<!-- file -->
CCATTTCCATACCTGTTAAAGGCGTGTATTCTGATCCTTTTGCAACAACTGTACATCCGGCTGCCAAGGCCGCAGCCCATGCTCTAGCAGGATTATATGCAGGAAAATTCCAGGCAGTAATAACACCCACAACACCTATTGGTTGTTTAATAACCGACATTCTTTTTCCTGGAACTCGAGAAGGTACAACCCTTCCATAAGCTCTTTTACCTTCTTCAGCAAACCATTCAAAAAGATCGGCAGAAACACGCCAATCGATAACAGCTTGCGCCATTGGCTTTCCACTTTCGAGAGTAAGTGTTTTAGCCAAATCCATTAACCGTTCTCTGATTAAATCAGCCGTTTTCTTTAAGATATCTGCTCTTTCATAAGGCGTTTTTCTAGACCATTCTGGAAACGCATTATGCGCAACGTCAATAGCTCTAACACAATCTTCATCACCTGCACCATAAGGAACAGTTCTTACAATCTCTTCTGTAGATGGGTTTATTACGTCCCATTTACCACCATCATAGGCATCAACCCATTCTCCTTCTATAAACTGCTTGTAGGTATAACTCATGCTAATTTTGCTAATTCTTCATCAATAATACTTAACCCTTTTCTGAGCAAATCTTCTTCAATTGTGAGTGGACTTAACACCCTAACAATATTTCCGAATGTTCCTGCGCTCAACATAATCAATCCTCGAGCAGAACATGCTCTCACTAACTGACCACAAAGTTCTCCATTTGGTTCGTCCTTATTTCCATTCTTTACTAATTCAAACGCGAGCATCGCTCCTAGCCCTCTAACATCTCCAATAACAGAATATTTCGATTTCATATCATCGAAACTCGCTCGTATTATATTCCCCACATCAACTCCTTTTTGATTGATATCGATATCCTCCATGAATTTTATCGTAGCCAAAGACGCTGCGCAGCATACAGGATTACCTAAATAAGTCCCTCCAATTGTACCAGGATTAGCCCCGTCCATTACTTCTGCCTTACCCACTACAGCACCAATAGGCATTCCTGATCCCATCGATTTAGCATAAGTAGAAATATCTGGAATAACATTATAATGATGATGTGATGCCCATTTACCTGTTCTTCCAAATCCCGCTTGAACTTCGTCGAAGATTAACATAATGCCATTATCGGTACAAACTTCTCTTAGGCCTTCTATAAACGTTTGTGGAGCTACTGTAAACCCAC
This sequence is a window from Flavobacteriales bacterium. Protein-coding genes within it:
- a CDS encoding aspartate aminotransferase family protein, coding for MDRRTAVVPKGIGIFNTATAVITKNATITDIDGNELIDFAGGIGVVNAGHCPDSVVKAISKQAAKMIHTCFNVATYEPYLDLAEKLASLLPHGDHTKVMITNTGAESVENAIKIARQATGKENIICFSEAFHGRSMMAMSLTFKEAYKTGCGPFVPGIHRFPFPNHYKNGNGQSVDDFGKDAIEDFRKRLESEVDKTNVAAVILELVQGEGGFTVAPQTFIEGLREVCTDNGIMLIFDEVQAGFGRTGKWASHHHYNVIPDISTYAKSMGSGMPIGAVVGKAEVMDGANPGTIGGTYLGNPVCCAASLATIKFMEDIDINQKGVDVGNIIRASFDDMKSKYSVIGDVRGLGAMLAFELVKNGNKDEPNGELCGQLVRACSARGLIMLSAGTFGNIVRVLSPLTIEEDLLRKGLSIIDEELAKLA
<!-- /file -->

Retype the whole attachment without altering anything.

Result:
CCATTTCCATACCTGTTAAAGGCGTGTATTCTGATCCTTTTGCAACAACTGTACATCCGGCTGCCAAGGCCGCAGCCCATGCTCTAGCAGGATTATATGCAGGAAAATTCCAGGCAGTAATAACACCCACAACACCTATTGGTTGTTTAATAACCGACATTCTTTTTCCTGGAACTCGAGAAGGTACAACCCTTCCATAAGCTCTTTTACCTTCTTCAGCAAACCATTCAAAAAGATCGGCAGAAACACGCCAATCGATAACAGCTTGCGCCATTGGCTTTCCACTTTCGAGAGTAAGTGTTTTAGCCAAATCCATTAACCGTTCTCTGATTAAATCAGCCGTTTTCTTTAAGATATCTGCTCTTTCATAAGGCGTTTTTCTAGACCATTCTGGAAACGCATTATGCGCAACGTCAATAGCTCTAACACAATCTTCATCACCTGCACCATAAGGAACAGTTCTTACAATCTCTTCTGTAGATGGGTTTATTACGTCCCATTTACCACCATCATAGGCATCAACCCATTCTCCTTCTATAAACTGCTTGTAGGTATAACTCATGCTAATTTTGCTAATTCTTCATCAATAATACTTAACCCTTTTCTGAGCAAATCTTCTTCAATTGTGAGTGGACTTAACACCCTAACAATATTTCCGAATGTTCCTGCGCTCAACATAATCAATCCTCGAGCAGAACATGCTCTCACTAACTGACCACAAAGTTCTCCATTTGGTTCGTCCTTATTTCCATTCTTTACTAATTCAAACGCGAGCATCGCTCCTAGCCCTCTAACATCTCCAATAACAGAATATTTCGATTTCATATCATCGAAACTCGCTCGTATTATATTCCCCACATCAACTCCTTTTTGATTGATATCGATATCCTCCATGAATTTTATCGTAGCCAAAGACGCTGCGCAGCATACAGGATTACCTAAATAAGTCCCTCCAATTGTACCAGGATTAGCCCCGTCCATTACTTCTGCCTTACCCACTACAGCACCAATAGGCATTCCTGATCCCATCGATTTAGCATAAGTAGAAATATCTGGAATAACATTATAATGATGATGTGATGCCCATTTACCTGTTCTTCCAAATCCCGCTTGAACTTCGTCGAAGATTAACATAATGCCATTATCGGTACAAACTTCTCTTAGGCCTTCTATAAACGTTTGTGGAGCTACTGTAAACCCAC
This sequence is a window from Flavobacteriales bacterium. Protein-coding genes within it:
- a CDS encoding aspartate aminotransferase family protein, coding for MDRRTAVVPKGIGIFNTATAVITKNATITDIDGNELIDFAGGIGVVNAGHCPDSVVKAISKQAAKMIHTCFNVATYEPYLDLAEKLASLLPHGDHTKVMITNTGAESVENAIKIARQATGKENIICFSEAFHGRSMMAMSLTFKEAYKTGCGPFVPGIHRFPFPNHYKNGNGQSVDDFGKDAIEDFRKRLESEVDKTNVAAVILELVQGEGGFTVAPQTFIEGLREVCTDNGIMLIFDEVQAGFGRTGKWASHHHYNVIPDISTYAKSMGSGMPIGAVVGKAEVMDGANPGTIGGTYLGNPVCCAASLATIKFMEDIDINQKGVDVGNIIRASFDDMKSKYSVIGDVRGLGAMLAFELVKNGNKDEPNGELCGQLVRACSARGLIMLSAGTFGNIVRVLSPLTIEEDLLRKGLSIIDEELAKLA